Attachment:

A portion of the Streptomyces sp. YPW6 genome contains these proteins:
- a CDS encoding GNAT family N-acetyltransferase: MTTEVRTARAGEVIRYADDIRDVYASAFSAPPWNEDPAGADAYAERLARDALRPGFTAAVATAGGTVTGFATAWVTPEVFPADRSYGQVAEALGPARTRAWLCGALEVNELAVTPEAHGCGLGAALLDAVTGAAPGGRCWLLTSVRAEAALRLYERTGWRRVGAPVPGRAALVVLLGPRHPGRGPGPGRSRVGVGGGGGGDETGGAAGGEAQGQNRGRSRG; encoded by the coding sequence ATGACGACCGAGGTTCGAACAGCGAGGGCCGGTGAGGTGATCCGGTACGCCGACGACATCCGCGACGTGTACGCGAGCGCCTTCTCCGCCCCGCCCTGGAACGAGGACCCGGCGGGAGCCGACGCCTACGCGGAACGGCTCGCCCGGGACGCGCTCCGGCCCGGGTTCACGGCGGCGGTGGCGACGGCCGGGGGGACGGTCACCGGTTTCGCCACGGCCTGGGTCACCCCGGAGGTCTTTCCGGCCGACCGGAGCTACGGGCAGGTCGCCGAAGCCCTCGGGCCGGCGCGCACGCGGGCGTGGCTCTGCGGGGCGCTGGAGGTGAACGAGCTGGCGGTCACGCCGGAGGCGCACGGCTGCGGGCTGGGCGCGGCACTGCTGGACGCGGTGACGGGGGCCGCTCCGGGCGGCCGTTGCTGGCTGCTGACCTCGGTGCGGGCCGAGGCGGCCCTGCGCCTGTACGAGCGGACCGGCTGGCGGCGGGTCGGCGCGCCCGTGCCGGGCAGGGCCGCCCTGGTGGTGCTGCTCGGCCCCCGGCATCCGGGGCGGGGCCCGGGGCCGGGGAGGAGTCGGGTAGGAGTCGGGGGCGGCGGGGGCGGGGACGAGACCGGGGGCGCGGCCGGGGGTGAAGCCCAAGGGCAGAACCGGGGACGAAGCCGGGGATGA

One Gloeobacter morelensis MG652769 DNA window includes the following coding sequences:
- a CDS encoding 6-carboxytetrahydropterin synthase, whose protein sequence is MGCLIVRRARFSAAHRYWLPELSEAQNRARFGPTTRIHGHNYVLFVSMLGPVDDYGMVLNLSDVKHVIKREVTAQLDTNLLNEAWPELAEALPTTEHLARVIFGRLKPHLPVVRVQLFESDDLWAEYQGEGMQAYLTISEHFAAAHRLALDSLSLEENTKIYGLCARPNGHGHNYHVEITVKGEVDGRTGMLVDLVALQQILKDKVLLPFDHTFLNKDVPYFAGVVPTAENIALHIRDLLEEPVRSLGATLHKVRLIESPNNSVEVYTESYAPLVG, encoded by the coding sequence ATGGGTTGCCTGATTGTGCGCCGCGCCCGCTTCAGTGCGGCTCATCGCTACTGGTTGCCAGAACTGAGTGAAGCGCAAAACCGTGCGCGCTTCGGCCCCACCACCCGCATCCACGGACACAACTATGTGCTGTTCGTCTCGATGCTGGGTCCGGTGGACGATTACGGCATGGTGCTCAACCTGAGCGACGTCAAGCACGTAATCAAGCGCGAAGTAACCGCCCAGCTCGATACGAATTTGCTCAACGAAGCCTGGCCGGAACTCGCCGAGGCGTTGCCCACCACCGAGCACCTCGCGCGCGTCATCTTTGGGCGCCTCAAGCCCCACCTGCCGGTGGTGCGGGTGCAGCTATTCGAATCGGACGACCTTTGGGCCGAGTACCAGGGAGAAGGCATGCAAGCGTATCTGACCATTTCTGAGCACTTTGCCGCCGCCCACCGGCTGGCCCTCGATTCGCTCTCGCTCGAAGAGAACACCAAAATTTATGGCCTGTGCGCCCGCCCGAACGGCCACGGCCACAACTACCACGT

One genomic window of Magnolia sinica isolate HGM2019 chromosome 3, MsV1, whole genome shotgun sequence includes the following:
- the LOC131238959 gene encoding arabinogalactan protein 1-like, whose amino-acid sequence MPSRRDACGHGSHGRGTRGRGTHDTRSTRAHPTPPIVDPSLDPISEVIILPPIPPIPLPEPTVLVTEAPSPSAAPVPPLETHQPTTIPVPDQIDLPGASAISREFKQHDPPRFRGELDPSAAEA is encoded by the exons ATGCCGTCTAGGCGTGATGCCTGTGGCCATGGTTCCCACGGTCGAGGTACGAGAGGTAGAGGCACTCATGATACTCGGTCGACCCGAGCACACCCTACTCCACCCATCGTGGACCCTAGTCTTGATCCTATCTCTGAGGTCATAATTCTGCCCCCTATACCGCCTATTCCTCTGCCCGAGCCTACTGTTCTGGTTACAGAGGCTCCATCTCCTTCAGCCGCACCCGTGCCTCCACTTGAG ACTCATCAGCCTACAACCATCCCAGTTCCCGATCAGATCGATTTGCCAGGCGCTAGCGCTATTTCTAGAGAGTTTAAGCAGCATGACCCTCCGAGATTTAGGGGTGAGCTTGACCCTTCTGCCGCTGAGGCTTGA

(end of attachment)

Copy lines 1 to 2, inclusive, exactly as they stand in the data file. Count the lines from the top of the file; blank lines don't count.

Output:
A portion of the Streptomyces sp. YPW6 genome contains these proteins:
- a CDS encoding GNAT family N-acetyltransferase: MTTEVRTARAGEVIRYADDIRDVYASAFSAPPWNEDPAGADAYAERLARDALRPGFTAAVATAGGTVTGFATAWVTPEVFPADRSYGQVAEALGPARTRAWLCGALEVNELAVTPEAHGCGLGAALLDAVTGAAPGGRCWLLTSVRAEAALRLYERTGWRRVGAPVPGRAALVVLLGPRHPGRGPGPGRSRVGVGGGGGGDETGGAAGGEAQGQNRGRSRG; encoded by the coding sequence ATGACGACCGAGGTTCGAACAGCGAGGGCCGGTGAGGTGATCCGGTACGCCGACGACATCCGCGACGTGTACGCGAGCGCCTTCTCCGCCCCGCCCTGGAACGAGGACCCGGCGGGAGCCGACGCCTACGCGGAACGGCTCGCCCGGGACGCGCTCCGGCCCGGGTTCACGGCGGCGGTGGCGACGGCCGGGGGGACGGTCACCGGTTTCGCCACGGCCTGGGTCACCCCGGAGGTCTTTCCGGCCGACCGGAGCTACGGGCAGGTCGCCGAAGCCCTCGGGCCGGCGCGCACGCGGGCGTGGCTCTGCGGGGCGCTGGAGGTGAACGAGCTGGCGGTCACGCCGGAGGCGCACGGCTGCGGGCTGGGCGCGGCACTGCTGGACGCGGTGACGGGGGCCGCTCCGGGCGGCCGTTGCTGGCTGCTGACCTCGGTGCGGGCCGAGGCGGCCCTGCGCCTGTACGAGCGGACCGGCTGGCGGCGGGTCGGCGCGCCCGTGCCGGGCAGGGCCGCCCTGGTGGTGCTGCTCGGCCCCCGGCATCCGGGGCGGGGCCCGGGGCCGGGGAGGAGTCGGGTAGGAGTCGGGGGCGGCGGGGGCGGGGACGAGACCGGGGGCGCGGCCGGGGGTGAAGCCCAAGGGCAGAACCGGGGACGAAGCCGGGGATGA